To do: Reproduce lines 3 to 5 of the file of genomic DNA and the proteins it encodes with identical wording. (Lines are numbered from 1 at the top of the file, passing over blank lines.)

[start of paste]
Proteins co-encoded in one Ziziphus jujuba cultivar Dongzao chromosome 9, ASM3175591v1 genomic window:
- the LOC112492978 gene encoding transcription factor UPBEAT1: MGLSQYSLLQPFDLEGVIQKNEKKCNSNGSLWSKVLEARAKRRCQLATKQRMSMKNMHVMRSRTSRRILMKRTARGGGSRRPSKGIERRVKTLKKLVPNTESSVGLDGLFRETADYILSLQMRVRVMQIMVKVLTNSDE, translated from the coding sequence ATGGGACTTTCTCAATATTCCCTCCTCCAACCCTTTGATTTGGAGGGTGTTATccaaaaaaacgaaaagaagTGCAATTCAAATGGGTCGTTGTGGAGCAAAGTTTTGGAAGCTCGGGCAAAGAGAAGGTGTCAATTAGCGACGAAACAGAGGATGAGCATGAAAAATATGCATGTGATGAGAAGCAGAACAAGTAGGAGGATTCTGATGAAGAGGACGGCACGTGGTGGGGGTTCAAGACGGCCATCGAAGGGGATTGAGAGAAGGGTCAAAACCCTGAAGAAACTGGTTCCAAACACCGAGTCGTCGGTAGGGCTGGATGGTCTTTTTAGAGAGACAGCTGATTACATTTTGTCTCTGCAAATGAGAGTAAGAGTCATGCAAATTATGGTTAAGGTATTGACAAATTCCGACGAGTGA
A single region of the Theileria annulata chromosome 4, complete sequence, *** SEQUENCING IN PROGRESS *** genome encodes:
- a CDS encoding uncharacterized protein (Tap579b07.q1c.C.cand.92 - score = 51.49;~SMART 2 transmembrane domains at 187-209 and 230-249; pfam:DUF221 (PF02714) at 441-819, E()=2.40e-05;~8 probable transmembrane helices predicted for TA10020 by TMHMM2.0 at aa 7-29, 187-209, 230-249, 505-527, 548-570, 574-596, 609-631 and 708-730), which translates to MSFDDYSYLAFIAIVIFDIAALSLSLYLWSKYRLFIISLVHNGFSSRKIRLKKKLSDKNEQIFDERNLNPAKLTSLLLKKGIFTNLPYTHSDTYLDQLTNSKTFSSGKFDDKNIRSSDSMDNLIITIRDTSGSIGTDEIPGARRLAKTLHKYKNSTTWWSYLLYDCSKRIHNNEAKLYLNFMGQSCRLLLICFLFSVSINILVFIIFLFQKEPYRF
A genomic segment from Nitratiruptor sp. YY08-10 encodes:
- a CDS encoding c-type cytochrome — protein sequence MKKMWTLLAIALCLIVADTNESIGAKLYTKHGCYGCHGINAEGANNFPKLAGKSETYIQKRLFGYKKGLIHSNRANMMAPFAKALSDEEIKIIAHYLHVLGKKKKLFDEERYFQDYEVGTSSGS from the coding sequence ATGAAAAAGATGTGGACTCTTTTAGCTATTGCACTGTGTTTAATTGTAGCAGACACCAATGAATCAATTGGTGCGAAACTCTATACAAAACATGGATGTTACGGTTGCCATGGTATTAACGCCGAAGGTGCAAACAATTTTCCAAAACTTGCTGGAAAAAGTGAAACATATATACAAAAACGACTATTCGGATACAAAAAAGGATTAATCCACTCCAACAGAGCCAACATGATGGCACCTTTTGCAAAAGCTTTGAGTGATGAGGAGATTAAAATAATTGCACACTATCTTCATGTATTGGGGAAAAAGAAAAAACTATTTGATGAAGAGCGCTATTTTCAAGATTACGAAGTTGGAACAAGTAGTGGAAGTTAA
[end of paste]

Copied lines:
A single region of the Theileria annulata chromosome 4, complete sequence, *** SEQUENCING IN PROGRESS *** genome encodes:
- a CDS encoding uncharacterized protein (Tap579b07.q1c.C.cand.92 - score = 51.49;~SMART 2 transmembrane domains at 187-209 and 230-249; pfam:DUF221 (PF02714) at 441-819, E()=2.40e-05;~8 probable transmembrane helices predicted for TA10020 by TMHMM2.0 at aa 7-29, 187-209, 230-249, 505-527, 548-570, 574-596, 609-631 and 708-730), which translates to MSFDDYSYLAFIAIVIFDIAALSLSLYLWSKYRLFIISLVHNGFSSRKIRLKKKLSDKNEQIFDERNLNPAKLTSLLLKKGIFTNLPYTHSDTYLDQLTNSKTFSSGKFDDKNIRSSDSMDNLIITIRDTSGSIGTDEIPGARRLAKTLHKYKNSTTWWSYLLYDCSKRIHNNEAKLYLNFMGQSCRLLLICFLFSVSINILVFIIFLFQKEPYRF
A genomic segment from Nitratiruptor sp. YY08-10 encodes: